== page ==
With familiar tunes and upbeat rhythms filling the sanctuaries in churches everywhere, Hillsong is by far the most popular producer of mainstream Christian music in the world. They mass produce music from their multi-campus world-wide bands under the labels Hillsong United, Hillsong Worship, and Hillsong Young & Free, which are then sold for untold millions to unsuspecting worshipers and leaders who are willing to pony up for their product. What the vast majority of people are unaware of, however, is the dangerous cult-like tactics Hillsong uses to lure them into a loyal following.
Hillsong Church was founded in 1993 by Brian Houston and his wife, Bobbie, in Sydney, Australia and has now expanded to 23 countries worldwide. Hillsong holds dozens of conferences every year at its many locations and even owns and operates its own college of ministry. All of its locations are under the total and sole control of Brian Houston out of its headquarters in Sydney, Australia. None of its campuses are autonomous or free.
Hillsong Church is deep into the social justice movement — a distraction from the Church’s Great Commission of making disciples. Through its many programs, like CityCare, Because We Can, and Colour Sisterhood, there is a strong priority for charity works that emphasize things such as economic equality and other social issues and place little, if any emphasis on the gospel.
Hillsong is a charismatic Church that teaches the continuation of the apostolic sign gifts. These include things such as prophesying, speaking in tongues, and healing. While the regular manifestation of these particular practices at Hillsong is insignificant, one teaching that comes out of Hillsong is extremely dangerous — the prosperity gospel.
Hillsong is one of the premier promulgators of this popular false gospel. Al Mohler of the Southern Baptist Convention labeled Hillsong as “a prosperity movement for the millennials,” which has “[minimized] of the actual content of the Gospel.” Hillsong’s seductive doctrine comes out in every sermon and much of its music. While not all of its music rises to the level of heresy, much of it places its emphasis on carnal ideas of man. One song, What A Beautiful Name it Is, teaches that the reason God saves sinners is that “He didn’t want Heaven without us.” Cameron Buettell of Grace to You writes,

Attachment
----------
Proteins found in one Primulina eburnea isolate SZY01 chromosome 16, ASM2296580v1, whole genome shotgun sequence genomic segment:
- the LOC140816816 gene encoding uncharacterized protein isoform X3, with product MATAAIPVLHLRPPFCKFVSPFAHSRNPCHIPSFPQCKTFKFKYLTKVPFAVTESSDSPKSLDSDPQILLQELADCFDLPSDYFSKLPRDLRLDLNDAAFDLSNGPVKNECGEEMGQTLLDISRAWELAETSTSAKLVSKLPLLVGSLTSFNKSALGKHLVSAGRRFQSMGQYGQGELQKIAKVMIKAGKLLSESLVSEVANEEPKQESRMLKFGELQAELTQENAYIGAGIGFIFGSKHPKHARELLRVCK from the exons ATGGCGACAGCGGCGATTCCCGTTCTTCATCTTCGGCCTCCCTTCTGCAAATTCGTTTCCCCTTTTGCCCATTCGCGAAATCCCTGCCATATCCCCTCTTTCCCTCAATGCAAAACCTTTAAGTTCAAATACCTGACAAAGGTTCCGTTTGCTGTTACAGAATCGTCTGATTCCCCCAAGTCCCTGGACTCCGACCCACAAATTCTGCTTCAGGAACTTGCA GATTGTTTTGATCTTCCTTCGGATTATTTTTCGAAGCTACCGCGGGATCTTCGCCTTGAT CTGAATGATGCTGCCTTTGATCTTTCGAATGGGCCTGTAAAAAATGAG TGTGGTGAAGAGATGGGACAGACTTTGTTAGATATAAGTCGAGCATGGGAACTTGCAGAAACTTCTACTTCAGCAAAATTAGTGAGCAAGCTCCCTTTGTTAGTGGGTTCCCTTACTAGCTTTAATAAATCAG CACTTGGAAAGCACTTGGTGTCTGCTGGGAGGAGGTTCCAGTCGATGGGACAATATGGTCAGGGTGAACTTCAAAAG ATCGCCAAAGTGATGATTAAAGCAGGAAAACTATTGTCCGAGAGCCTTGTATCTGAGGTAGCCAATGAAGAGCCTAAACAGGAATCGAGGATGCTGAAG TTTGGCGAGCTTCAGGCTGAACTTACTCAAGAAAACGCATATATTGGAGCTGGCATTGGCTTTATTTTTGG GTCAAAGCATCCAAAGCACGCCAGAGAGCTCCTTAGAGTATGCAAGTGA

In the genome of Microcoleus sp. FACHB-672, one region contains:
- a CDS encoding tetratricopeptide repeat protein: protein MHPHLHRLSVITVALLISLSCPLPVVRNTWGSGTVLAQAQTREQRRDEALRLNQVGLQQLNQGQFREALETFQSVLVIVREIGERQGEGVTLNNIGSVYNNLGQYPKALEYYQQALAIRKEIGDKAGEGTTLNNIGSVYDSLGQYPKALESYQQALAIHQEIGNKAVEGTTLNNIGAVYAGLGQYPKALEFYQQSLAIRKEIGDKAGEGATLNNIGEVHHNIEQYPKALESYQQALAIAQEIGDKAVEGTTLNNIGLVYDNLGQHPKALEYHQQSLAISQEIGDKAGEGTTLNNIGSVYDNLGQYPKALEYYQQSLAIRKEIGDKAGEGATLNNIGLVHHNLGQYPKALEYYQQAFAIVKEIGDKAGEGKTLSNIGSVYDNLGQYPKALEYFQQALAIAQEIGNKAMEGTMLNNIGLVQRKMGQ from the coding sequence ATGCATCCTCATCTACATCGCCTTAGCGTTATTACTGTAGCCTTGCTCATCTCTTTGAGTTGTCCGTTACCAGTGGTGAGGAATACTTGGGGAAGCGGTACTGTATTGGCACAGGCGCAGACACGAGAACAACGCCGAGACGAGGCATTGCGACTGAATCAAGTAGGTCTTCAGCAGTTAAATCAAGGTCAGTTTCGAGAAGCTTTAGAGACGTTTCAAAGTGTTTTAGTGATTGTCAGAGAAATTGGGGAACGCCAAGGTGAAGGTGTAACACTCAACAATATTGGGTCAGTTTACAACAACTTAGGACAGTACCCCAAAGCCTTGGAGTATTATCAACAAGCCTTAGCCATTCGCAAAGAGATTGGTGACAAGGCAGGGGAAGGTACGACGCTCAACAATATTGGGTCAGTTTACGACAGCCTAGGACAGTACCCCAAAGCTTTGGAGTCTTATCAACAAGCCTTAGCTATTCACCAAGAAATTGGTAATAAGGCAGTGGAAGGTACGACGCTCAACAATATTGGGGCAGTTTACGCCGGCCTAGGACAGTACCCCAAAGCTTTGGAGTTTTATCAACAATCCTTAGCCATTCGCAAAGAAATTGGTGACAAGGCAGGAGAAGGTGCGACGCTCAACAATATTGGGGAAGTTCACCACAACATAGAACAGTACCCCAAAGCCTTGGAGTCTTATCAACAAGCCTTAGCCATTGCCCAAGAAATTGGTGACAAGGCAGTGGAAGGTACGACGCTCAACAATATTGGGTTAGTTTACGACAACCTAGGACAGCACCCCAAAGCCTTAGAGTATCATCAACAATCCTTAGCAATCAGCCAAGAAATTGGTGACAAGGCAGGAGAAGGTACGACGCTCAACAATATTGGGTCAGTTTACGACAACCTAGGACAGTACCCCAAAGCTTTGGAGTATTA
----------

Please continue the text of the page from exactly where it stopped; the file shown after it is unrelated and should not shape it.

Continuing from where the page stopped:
That’s a nice sentiment, but it’s not remotely biblical. In fact, it’s doctrinal malpractice by people who should know better.
In reality, they don’t know better. This is the doctrine of Hillsong — it is all about
But the most dangerous aspect of Hillsong and their cultish operations are their mass appeal to the carnal desires of the flesh. Jesus said,
If the world hates you, know that it has hated me before it hated you. If you were of the world, the world would love you as its own; but because you are not of the world, but I chose you out of the world, therefore the world hates you.John 15:18-19
This is a huge problem. The reason the world hates the Church is that the Church stands as a witness to both the current and the coming wrath and judgment of God upon sin. The world loves sin and rebels against God, but the true Church loves God and loves the truth. Hillsong Church does not gather a massive following from the world because they preach the true, unadulterated gospel. They may give lip-service to the Scriptures and Jesus, but it is largely used as a means to benefit the carnal needs and desires of their selves. God is used as a means to provide temporal relief from afflictions in this life instead of a means to lay down one’s life to glorify God. And it plays on one of the most seductive tools of Satan to distract people from God — entertainment.
The Hillsong cult attracts people through entertainment and keeps them there by their addiction. They have it down to an exact science. They know what sells and they know what keeps customers. Whether it be their watered-down music, their nuanced affirmation of homosexuals, that they hold Roman Catholic masses, that they produce sleazy renditions of Silent Night during Christmas or pose a nearly naked man on stage at a women’s conference, that they defend abortion and complain about the death penalty, or that celebrities love them because they “don’t teach that book with Moses and stuff,” one thing is for sure, they know what the world opposed to God likes.
So Hillsong Church is a dangerous cult that follows the personality of its leader, Brian Houston. If your church uses their music for worship, even if the lyrics in the songs they use are doctrinally sound, there is a great danger of leading people astray and you may be placing young men and women at risk. Hillsong should be avoided by Bible-believing Christians and pastors should not be feeding their flock to these wolves.
If you were to die today, where would you go? Heaven? Hell? Not sure?